By Veronica Randolph Batterson
“K-I-S-S-I-N-G,” the girls chanted, as I skipped the rope they threw faster and faster.
“Two little love birds sittin’ in a tree,” they continued loudly, my heart pounding with every jump.
My friends were trying to get me to trip so I was determined I wouldn’t, even though it meant I would probably have at least thirty children with the little boy named Robert. I didn’t mind since I had harbored a secret crush on him for at least a year. It must be true love, I reasoned, for how else could a ten-year-old like someone for so long? He was the dream of the fifth grade and I wasn’t the only girl at Eastman Elementary School who fancied him. Even though he was shorter than all of the girls in my grade, it didn’t matter one bit. True love prevailed over something as minor as height.
“Thirty-two,” and with that, the rope stung my ankles and it was the end of my turn at jumping. Squeals of laughter followed as the three other girls teased me about the number of babies I would have. I laughed too since I knew I could jump longer and better than any one of them.
It was then that I noticed her. She was strolling lazily across the grassy knoll of the park and was turning heads as she passed. The woman appeared quite aware that everyone was staring at her and she was enjoying every minute of it. It seemed that was her intention. She was the most unusual looking woman I’d ever seen in my life. I would later learn to describe her as exotic but all I knew at that moment was she appeared very different. There was certainly no one I had ever seen in our small town of Holly Springs, Mississippi who could even compare.
Her hair was as black as coal and she wore it pulled back from her face and wound tightly in a bun at the nape of her neck. There was a red flower tucked to the right side of the knot and I wondered how she managed to keep the flower in her hair. Her skin appeared to be a mixture of creamy brown and gold that was further enhanced by the bold colors of her clothing. The dress she wore had shades of the same red as the flower, yet other colors were interwoven as well. Purples and yellows contrasted vividly together as the swaying fabric gently played around her hips and legs as she walked. Yet the woman’s walk wasn’t just any walk. Her stroll was like gentle waves rolling softly on a calm sea and was so enticing that you had to watch.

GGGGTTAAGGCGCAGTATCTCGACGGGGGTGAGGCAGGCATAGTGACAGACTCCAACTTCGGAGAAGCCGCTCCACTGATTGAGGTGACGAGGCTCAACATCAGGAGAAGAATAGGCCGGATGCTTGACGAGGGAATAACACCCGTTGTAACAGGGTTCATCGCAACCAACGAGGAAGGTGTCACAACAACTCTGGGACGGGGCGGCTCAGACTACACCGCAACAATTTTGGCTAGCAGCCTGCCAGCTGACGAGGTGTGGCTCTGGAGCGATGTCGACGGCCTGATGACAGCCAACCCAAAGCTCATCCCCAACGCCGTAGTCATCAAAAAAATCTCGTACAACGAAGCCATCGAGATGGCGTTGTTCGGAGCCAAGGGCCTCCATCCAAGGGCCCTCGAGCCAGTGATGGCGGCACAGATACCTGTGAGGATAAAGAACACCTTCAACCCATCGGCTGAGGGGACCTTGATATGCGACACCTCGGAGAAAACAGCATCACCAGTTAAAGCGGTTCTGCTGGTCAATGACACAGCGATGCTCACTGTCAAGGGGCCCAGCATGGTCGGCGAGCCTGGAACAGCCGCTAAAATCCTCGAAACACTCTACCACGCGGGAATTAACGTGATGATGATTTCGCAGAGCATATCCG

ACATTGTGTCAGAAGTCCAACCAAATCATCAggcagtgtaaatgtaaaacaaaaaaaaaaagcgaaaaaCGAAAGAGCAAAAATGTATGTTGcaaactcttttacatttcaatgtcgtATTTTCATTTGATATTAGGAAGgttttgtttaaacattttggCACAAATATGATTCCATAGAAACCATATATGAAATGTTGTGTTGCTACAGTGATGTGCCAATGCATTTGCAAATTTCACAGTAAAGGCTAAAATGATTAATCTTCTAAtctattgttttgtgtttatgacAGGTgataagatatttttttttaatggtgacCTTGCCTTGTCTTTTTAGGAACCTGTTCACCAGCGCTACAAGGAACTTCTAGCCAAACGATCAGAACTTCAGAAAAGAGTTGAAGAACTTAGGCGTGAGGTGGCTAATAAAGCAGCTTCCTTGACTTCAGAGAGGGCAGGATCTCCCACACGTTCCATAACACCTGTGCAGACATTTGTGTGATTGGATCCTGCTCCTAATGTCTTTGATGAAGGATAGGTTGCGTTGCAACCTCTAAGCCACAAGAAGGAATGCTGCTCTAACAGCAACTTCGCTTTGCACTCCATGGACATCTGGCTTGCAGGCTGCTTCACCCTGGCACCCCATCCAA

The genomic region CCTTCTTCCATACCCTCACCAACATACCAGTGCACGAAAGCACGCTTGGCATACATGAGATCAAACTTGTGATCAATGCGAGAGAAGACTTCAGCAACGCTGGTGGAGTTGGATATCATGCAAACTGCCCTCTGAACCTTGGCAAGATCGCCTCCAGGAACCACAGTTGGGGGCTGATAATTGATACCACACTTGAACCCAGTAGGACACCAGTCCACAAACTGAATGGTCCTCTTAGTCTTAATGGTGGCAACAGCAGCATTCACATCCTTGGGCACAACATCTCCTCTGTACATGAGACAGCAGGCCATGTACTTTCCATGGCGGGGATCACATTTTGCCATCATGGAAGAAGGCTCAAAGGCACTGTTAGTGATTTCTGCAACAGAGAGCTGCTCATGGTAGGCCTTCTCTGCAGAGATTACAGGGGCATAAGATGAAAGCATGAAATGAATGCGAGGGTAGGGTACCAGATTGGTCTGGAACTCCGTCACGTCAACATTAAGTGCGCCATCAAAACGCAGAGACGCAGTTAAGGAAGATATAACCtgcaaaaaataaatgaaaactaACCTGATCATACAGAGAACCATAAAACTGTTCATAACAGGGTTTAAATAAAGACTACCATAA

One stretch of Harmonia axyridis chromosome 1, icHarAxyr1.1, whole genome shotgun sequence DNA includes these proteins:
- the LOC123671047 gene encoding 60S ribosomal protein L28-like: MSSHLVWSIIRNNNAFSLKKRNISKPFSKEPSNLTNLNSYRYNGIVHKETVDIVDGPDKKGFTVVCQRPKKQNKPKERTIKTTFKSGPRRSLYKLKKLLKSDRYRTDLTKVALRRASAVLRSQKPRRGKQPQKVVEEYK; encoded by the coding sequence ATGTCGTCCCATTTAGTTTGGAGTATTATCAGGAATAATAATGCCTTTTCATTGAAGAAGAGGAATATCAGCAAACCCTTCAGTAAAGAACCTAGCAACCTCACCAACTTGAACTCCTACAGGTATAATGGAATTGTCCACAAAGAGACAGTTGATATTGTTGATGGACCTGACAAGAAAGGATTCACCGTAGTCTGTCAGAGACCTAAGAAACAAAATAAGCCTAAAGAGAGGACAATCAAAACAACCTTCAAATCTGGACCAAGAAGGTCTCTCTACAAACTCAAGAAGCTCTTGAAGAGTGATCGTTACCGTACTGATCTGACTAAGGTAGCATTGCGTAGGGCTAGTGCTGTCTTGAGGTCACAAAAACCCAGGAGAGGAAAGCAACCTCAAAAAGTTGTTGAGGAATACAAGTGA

And we all watched. My friends and I stopped jumping rope and gazed upon the woman as she made her way through the park. We had even stopped laughing, as how could any laughter come from mouths that were gaping open in surprise? Then I caught sight of the effect this mysterious visitor was having on everyone else in the park.
Miss Ruby and Miss Joanna sat perched on a park bench just to my left and they were gaping too. The park custodian and the mothers with babies in strollers were gaping. Gaping seemed to be the natural reaction to the creature that suddenly entered our little world without warning. Yet there appeared to be two types of gaping. Miss Ruby, Miss Joanna and the mothers with babies in strollers were gaping in a shocked sort of way. The custodian and a few of the older gentlemen who were strolling in the park were gaping in an interesting sort of way. I couldn’t put a finger on it but it was definitely different.